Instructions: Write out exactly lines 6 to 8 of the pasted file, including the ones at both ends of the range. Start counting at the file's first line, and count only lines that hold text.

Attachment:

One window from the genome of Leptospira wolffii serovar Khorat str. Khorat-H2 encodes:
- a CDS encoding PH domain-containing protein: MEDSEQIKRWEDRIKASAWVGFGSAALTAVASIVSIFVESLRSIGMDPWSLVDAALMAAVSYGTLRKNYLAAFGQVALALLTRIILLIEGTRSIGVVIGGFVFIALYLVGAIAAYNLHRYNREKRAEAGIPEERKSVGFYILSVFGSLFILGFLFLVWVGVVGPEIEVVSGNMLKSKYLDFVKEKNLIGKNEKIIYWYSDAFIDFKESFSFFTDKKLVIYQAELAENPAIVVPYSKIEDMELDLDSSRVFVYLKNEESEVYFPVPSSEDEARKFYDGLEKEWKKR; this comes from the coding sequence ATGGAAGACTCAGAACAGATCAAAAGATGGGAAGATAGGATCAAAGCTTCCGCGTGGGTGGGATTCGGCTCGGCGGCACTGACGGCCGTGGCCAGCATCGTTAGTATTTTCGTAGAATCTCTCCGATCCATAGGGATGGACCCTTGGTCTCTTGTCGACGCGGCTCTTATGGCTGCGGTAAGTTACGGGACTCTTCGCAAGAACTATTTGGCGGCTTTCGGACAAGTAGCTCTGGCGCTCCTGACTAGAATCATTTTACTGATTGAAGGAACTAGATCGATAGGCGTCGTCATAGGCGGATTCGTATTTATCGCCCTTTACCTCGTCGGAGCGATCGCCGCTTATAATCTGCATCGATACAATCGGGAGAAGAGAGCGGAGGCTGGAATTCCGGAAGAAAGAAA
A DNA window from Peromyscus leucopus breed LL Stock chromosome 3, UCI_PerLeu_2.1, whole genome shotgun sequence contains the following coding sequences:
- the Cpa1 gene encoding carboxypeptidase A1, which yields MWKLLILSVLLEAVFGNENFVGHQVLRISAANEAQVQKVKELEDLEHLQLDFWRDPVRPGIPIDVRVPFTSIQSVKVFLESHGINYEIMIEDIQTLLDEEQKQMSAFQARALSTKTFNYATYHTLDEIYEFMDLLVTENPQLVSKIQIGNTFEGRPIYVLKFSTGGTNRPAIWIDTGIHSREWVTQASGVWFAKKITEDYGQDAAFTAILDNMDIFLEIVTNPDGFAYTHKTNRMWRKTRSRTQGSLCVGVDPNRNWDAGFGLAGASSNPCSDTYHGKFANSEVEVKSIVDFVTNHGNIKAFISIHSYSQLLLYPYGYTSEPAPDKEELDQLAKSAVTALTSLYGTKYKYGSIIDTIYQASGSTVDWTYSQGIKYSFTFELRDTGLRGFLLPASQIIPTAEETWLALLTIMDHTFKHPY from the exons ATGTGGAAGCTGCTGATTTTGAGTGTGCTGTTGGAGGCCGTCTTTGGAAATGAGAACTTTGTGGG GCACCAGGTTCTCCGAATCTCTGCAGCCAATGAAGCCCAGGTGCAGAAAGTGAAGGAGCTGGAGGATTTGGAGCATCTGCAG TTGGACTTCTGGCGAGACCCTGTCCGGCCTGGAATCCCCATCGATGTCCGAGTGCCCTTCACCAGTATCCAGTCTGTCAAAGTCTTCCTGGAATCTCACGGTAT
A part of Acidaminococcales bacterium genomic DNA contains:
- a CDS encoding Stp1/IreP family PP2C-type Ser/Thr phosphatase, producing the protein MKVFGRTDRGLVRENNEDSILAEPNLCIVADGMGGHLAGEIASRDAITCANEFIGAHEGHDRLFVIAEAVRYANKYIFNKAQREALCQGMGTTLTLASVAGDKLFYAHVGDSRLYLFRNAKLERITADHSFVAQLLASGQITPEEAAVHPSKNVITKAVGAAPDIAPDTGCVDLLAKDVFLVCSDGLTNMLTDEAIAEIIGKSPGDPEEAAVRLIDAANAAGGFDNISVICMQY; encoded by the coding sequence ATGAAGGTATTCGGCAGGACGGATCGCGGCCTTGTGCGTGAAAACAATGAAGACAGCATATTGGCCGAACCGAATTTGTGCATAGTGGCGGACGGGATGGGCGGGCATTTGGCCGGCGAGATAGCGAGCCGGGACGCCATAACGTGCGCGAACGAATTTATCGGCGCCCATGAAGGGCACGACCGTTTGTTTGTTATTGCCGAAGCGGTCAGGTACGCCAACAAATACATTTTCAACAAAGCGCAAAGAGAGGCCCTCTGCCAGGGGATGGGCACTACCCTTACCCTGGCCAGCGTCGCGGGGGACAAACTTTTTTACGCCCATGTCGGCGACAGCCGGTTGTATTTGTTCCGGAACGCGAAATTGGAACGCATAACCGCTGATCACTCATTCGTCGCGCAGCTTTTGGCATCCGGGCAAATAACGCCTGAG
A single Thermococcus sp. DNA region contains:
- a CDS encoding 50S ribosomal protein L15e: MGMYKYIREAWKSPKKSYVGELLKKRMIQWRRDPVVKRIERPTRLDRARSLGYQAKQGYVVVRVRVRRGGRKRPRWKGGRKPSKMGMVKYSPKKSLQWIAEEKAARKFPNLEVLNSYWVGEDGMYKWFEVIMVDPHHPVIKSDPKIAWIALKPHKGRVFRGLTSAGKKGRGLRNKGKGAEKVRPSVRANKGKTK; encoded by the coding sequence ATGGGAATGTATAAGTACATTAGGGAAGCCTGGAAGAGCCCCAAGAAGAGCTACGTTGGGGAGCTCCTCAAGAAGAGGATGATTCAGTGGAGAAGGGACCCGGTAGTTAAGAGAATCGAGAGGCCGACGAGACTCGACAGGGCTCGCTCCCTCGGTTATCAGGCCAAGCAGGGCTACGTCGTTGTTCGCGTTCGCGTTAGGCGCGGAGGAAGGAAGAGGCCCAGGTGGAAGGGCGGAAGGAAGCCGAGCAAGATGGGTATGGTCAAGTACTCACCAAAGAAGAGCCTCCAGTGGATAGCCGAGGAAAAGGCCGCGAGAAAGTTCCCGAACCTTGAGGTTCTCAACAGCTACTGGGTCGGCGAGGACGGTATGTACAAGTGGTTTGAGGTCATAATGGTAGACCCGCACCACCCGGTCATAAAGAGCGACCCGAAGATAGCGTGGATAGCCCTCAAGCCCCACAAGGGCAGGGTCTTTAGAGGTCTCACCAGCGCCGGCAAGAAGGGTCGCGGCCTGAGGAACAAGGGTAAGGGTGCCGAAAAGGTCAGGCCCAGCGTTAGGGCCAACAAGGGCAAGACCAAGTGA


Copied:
- a CDS encoding Stp1/IreP family PP2C-type Ser/Thr phosphatase, producing the protein MKVFGRTDRGLVRENNEDSILAEPNLCIVADGMGGHLAGEIASRDAITCANEFIGAHEGHDRLFVIAEAVRYANKYIFNKAQREALCQGMGTTLTLASVAGDKLFYAHVGDSRLYLFRNAKLERITADHSFVAQLLASGQITPEEAAVHPSKNVITKAVGAAPDIAPDTGCVDLLAKDVFLVCSDGLTNMLTDEAIAEIIGKSPGDPEEAAVRLIDAANAAGGFDNISVICMQY; encoded by the coding sequence ATGAAGGTATTCGGCAGGACGGATCGCGGCCTTGTGCGTGAAAACAATGAAGACAGCATATTGGCCGAACCGAATTTGTGCATAGTGGCGGACGGGATGGGCGGGCATTTGGCCGGCGAGATAGCGAGCCGGGACGCCATAACGTGCGCGAACGAATTTATCGGCGCCCATGAAGGGCACGACCGTTTGTTTGTTATTGCCGAAGCGGTCAGGTACGCCAACAAATACATTTTCAACAAAGCGCAAAGAGAGGCCCTCTGCCAGGGGATGGGCACTACCCTTACCCTGGCCAGCGTCGCGGGGGACAAACTTTTTTACGCCCATGTCGGCGACAGCCGGTTGTATTTGTTCCGGAACGCGAAATTGGAACGCATAACCGCTGATCACTCATTCGTCGCGCAGCTTTTGGCATCCGGGCAAATAACGCCTGAG
A single Thermococcus sp. DNA region contains:
- a CDS encoding 50S ribosomal protein L15e: MGMYKYIREAWKSPKKSYVGELLKKRMIQWRRDPVVKRIERPTRLDRARSLGYQAKQGYVVVRVRVRRGGRKRPRWKGGRKPSKMGMVKYSPKKSLQWIAEEKAARKFPNLEVLNSYWVGEDGMYKWFEVIMVDPHHPVIKSDPKIAWIALKPHKGRVFRGLTSAGKKGRGLRNKGKGAEKVRPSVRANKGKTK; encoded by the coding sequence ATGGGAATGTATAAGTACATTAGGGAAGCCTGGAAGAGCCCCAAGAAGAGCTACGTTGGGGAGCTCCTCAAGAAGAGGATGATTCAGTGGAGAAGGGACCCGGTAGTTAAGAGAATCGAGAGGCCGACGAGACTCGACAGGGCTCGCTCCCTCGGTTATCAGGCCAAGCAGGGCTACGTCGTTGTTCGCGTTCGCGTTAGGCGCGGAGGAAGGAAGAGGCCCAGGTGGAAGGGCGGAAGGAAGCCGAGCAAGATGGGTATGGTCAAGTACTCACCAAAGAAGAGCCTCCAGTGGATAGCCGAGGAAAAGGCCGCGAGAAAGTTCCCGAACCTTGAGGTTCTCAACAGCTACTGGGTCGGCGAGGACGGTATGTACAAGTGGTTTGAGGTCATAATGGTAGACCCGCACCACCCGGTCATAAAGAGCGACCCGAAGATAGCGTGGATAGCCCTCAAGCCCCACAAGGGCAGGGTCTTTAGAGGTCTCACCAGCGCCGGCAAGAAGGGTCGCGGCCTGAGGAACAAGGGTAAGGGTGCCGAAAAGGTCAGGCCCAGCGTTAGGGCCAACAAGGGCAAGACCAAGTGA